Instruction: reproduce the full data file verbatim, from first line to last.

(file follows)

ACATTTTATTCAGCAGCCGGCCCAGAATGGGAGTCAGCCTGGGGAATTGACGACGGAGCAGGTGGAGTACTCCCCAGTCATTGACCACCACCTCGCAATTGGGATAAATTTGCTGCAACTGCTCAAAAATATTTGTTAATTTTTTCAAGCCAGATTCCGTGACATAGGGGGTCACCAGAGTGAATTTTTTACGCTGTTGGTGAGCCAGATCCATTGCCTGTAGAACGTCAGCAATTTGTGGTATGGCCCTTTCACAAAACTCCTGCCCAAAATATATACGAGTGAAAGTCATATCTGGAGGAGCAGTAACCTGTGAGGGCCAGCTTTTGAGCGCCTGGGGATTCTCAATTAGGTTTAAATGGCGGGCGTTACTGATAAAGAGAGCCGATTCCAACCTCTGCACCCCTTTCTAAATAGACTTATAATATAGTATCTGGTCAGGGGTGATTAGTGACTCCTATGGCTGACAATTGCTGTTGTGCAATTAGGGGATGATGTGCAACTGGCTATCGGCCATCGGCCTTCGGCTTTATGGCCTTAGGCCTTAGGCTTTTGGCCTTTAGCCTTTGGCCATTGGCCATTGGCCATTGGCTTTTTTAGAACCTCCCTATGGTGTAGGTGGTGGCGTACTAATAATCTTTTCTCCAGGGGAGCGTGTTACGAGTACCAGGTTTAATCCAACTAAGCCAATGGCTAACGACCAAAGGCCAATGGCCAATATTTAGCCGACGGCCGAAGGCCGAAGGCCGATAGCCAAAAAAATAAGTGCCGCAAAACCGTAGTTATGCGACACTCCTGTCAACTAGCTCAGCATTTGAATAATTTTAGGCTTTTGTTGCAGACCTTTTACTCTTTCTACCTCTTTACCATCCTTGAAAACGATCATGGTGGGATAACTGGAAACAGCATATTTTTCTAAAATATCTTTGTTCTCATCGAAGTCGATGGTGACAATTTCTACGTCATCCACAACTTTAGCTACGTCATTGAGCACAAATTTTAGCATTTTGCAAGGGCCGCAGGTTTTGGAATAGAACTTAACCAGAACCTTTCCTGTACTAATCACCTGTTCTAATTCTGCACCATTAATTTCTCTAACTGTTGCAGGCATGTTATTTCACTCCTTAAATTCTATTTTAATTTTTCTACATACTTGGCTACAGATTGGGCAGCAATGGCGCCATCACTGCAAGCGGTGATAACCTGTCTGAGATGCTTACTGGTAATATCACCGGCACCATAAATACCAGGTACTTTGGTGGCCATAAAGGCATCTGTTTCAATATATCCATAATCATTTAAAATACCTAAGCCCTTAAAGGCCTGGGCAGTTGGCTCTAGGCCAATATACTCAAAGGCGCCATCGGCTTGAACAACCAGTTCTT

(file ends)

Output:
ACATTTTATTCAGCAGCCGGCCCAGAATGGGAGTCAGCCTGGGGAATTGACGACGGAGCAGGTGGAGTACTCCCCAGTCATTGACCACCACCTCGCAATTGGGATAAATTTGCTGCAACTGCTCAAAAATATTTGTTAATTTTTTCAAGCCAGATTCCGTGACATAGGGGGTCACCAGAGTGAATTTTTTACGCTGTTGGTGAGCCAGATCCATTGCCTGTAGAACGTCAGCAATTTGTGGTATGGCCCTTTCACAAAACTCCTGCCCAAAATATATACGAGTGAAAGTCATATCTGGAGGAGCAGTAACCTGTGAGGGCCAGCTTTTGAGCGCCTGGGGATTCTCAATTAGGTTTAAATGGCGGGCGTTACTGATAAAGAGAGCCGATTCCAACCTCTGCACCCCTTTCTAAATAGACTTATAATATAGTATCTGGTCAGGGGTGATTAGTGACTCCTATGGCTGACAATTGCTGTTGTGCAATTAGGGGATGATGTGCAACTGGCTATCGGCCATCGGCCTTCGGCTTTATGGCCTTAGGCCTTAGGCTTTTGGCCTTTAGCCTTTGGCCATTGGCCATTGGCCATTGGCTTTTTTAGAACCTCCCTATGGTGTAGGTGGTGGCGTACTAATAATCTTTTCTCCAGGGGAGCGTGTTACGAGTACCAGGTTTAATCCAACTAAGCCAATGGCTAACGACCAAAGGCCAATGGCCAATATTTAGCCGACGGCCGAAGGCCGAAGGCCGATAGCCAAAAAAATAAGTGCCGCAAAACCGTAGTTATGCGACACTCCTGTCAACTAGCTCAGCATTTGAATAATTTTAGGCTTTTGTTGCAGACCTTTTACTCTTTCTACCTCTTTACCATCCTTGAAAACGATCATGGTGGGATAACTGGAAACAGCATATTTTTCTAAAATATCTTTGTTCTCATCGAAGTCGATGGTGACAATTTCTACGTCATCCACAACTTTAGCTACGTCATTGAGCACAAATTTTAGCATTTTGCAAGGGCCGCAGGTTTTGGAATAGAACTTAACCAGAACCTTTCCTGTACTAATCACCTGTTCTAATTCTGCACCATTAATTTCTCTAACTGTTGCAGGCATGTTATTTCACTCCTTAAATTCTATTTTAATTTTTCTACATACTTGGCTACAGATTGGGCAGCAATGGCGCCATCACTGCAAGCGGTGATAACCTGTCTGAGATGCTTACTGGTAATATCACCGGCACCATAAATACCAGGTACTTTGGTGGCCATAAAGGCATCTGTTTCAATATATCCATAATCATTTAAAATACCTAAGCCCTTAAAGGCCTGGGCAGTTGGCTCTAGGCCAATATACTCAAAGGCGCCATCGGCTTGAACAACCAGTTCTT